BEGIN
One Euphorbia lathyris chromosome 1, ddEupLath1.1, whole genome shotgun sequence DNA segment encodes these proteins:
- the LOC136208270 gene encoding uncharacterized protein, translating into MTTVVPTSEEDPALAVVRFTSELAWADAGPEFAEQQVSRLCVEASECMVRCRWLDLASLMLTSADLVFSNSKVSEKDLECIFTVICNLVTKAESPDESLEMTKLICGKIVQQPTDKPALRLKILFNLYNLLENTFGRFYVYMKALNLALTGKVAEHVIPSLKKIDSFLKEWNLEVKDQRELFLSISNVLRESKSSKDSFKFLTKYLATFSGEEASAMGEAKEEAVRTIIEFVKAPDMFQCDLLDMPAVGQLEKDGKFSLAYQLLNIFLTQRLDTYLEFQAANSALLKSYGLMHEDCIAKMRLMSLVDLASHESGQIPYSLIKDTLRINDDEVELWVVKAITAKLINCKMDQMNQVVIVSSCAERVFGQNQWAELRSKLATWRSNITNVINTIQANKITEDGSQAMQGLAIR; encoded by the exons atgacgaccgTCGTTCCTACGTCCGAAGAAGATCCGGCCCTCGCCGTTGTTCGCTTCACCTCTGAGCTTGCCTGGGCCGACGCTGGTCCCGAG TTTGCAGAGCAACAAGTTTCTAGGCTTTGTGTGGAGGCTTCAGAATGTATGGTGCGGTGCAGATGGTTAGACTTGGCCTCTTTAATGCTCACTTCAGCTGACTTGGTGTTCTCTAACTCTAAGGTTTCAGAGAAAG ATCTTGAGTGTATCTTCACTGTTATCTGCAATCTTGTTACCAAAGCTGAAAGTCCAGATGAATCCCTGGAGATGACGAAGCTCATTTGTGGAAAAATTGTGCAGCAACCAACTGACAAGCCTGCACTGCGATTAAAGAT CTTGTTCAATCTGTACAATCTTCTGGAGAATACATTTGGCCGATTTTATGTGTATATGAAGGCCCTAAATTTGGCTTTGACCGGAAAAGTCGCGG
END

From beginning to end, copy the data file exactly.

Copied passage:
One Euphorbia lathyris chromosome 1, ddEupLath1.1, whole genome shotgun sequence DNA segment encodes these proteins:
- the LOC136208270 gene encoding uncharacterized protein, translating into MTTVVPTSEEDPALAVVRFTSELAWADAGPEFAEQQVSRLCVEASECMVRCRWLDLASLMLTSADLVFSNSKVSEKDLECIFTVICNLVTKAESPDESLEMTKLICGKIVQQPTDKPALRLKILFNLYNLLENTFGRFYVYMKALNLALTGKVAEHVIPSLKKIDSFLKEWNLEVKDQRELFLSISNVLRESKSSKDSFKFLTKYLATFSGEEASAMGEAKEEAVRTIIEFVKAPDMFQCDLLDMPAVGQLEKDGKFSLAYQLLNIFLTQRLDTYLEFQAANSALLKSYGLMHEDCIAKMRLMSLVDLASHESGQIPYSLIKDTLRINDDEVELWVVKAITAKLINCKMDQMNQVVIVSSCAERVFGQNQWAELRSKLATWRSNITNVINTIQANKITEDGSQAMQGLAIR; encoded by the exons atgacgaccgTCGTTCCTACGTCCGAAGAAGATCCGGCCCTCGCCGTTGTTCGCTTCACCTCTGAGCTTGCCTGGGCCGACGCTGGTCCCGAG TTTGCAGAGCAACAAGTTTCTAGGCTTTGTGTGGAGGCTTCAGAATGTATGGTGCGGTGCAGATGGTTAGACTTGGCCTCTTTAATGCTCACTTCAGCTGACTTGGTGTTCTCTAACTCTAAGGTTTCAGAGAAAG ATCTTGAGTGTATCTTCACTGTTATCTGCAATCTTGTTACCAAAGCTGAAAGTCCAGATGAATCCCTGGAGATGACGAAGCTCATTTGTGGAAAAATTGTGCAGCAACCAACTGACAAGCCTGCACTGCGATTAAAGAT CTTGTTCAATCTGTACAATCTTCTGGAGAATACATTTGGCCGATTTTATGTGTATATGAAGGCCCTAAATTTGGCTTTGACCGGAAAAGTCGCGG